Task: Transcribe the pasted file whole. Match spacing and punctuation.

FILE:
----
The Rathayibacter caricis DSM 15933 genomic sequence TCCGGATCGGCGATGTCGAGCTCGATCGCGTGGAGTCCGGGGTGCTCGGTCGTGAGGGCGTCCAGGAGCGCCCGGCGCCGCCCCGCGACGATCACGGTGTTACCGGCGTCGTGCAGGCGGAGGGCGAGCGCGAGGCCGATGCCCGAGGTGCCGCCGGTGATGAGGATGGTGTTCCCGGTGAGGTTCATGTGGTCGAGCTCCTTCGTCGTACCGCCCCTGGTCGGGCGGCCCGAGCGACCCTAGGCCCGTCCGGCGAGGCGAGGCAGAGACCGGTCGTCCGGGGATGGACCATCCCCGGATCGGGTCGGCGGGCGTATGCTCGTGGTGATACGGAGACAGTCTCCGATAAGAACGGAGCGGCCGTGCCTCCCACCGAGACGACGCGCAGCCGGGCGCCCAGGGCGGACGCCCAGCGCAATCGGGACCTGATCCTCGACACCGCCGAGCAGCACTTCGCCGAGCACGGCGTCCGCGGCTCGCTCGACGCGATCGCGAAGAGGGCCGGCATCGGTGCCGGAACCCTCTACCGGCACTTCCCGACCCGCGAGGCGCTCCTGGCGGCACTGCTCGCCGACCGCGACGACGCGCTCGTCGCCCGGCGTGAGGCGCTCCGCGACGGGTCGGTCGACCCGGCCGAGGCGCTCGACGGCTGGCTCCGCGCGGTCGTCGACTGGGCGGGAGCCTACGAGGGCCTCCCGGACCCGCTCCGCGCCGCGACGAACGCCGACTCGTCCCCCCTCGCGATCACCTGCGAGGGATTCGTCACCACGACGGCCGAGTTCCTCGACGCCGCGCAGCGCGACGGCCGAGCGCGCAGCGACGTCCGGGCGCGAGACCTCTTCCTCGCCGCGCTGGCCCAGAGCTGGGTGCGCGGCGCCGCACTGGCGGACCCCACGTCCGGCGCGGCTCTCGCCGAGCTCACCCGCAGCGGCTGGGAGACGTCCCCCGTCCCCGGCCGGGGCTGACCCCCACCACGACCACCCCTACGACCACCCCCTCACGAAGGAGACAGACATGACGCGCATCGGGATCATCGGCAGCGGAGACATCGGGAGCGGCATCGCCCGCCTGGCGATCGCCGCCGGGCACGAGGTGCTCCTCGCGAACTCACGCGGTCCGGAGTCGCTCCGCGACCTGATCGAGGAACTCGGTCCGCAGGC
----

The Rathayibacter caricis DSM 15933 genomic sequence TCCGGATCGGCGATGTCGAGCTCGATCGCGTGGAGTCCGGGGTGCTCGGTCGTGAGGGCGTCCAGGAGCGCCCGGCGCCGCCCCGCGACGATCACGGTGTTACCGGCGTCGTGCAGGCGGAGGGCGAGCGCGAGGCCGATGCCCGAGGTGCCGCCGGTGATGAGGATGGTGTTCCCGGTGAGGTTCATGTGGTCGAGCTCCTTCGTCGTACCGCCCCTGGTCGGGCGGCCCGAGCGACCCTAGGCCCGTCCGGCGAGGCGAGGCAGAGACCGGTCGTCCGGGGATGGACCATCCCCGGATCGGGTCGGCGGGCGTATGCTCGTGGTGATACGGAGACAGTCTCCGATAAGAACGGAGCGGCCGTGCCTCCCACCGAGACGACGCGCAGCCGGGCGCCCAGGGCGGACGCCCAGCGCAATCGGGACCTGATCCTCGACACCGCCGAGCAGCACTTCGCCGAGCACGGCGTCCGCGGCTCGCTCGACGCGATCGCGAAGAGGGCCGGCATCGGTGCCGGAACCCTCTACCGGCACTTCCCGACCCGCGAGGCGCTCCTGGCGGCACTGCTCGCCGACCGCGACGACGCGCTCGTCGCCCGGCGTGAGGCGCTCCGCGACGGGTCGGTCGACCCGGCCGAGGCGCTCGACGGCTGGCTCCGCGCGGTCGTCGACTGGGCGGGAGCCTACGAGGGCCTCCCGGACCCGCTCCGCGCCGCGACGAACGCCGACTCGTCCCCCCTCGCGATCACCTGCGAGGGATTCGTCACCACGACGGCCGAGTTCCTCGACGCCGCGCAGCGCGACGGCCGAGCGCGCAGCGACGTCCGGGCGCGAGACCTCTTCCTCGCCGCGCTGGCCCAGAGCTGGGTGCGCGGCGCCGCACTGGCGGACCCCACGTCCGGCGCGGCTCTCGCCGAGCTCACCCGCAGCGGCTGGGAGACGTCCCCCGTCCCCGGCCGGGGCTGACCCCCACCACGACCACCCCTACGACCACCCCCTCACGAAGGAGACAGACATGACGCGCATCGGGATCATCGGCAGCGGAGACATCGGGAGCGGCATCGCCCGCCTGGCGATCGCCGCCGGGCACGAGGTGCTCCTCGCGAACTCACGCGGTCCGGAGTCGCTCCGCGACCTGATCGAGGAACTCGGTCCGCAGGC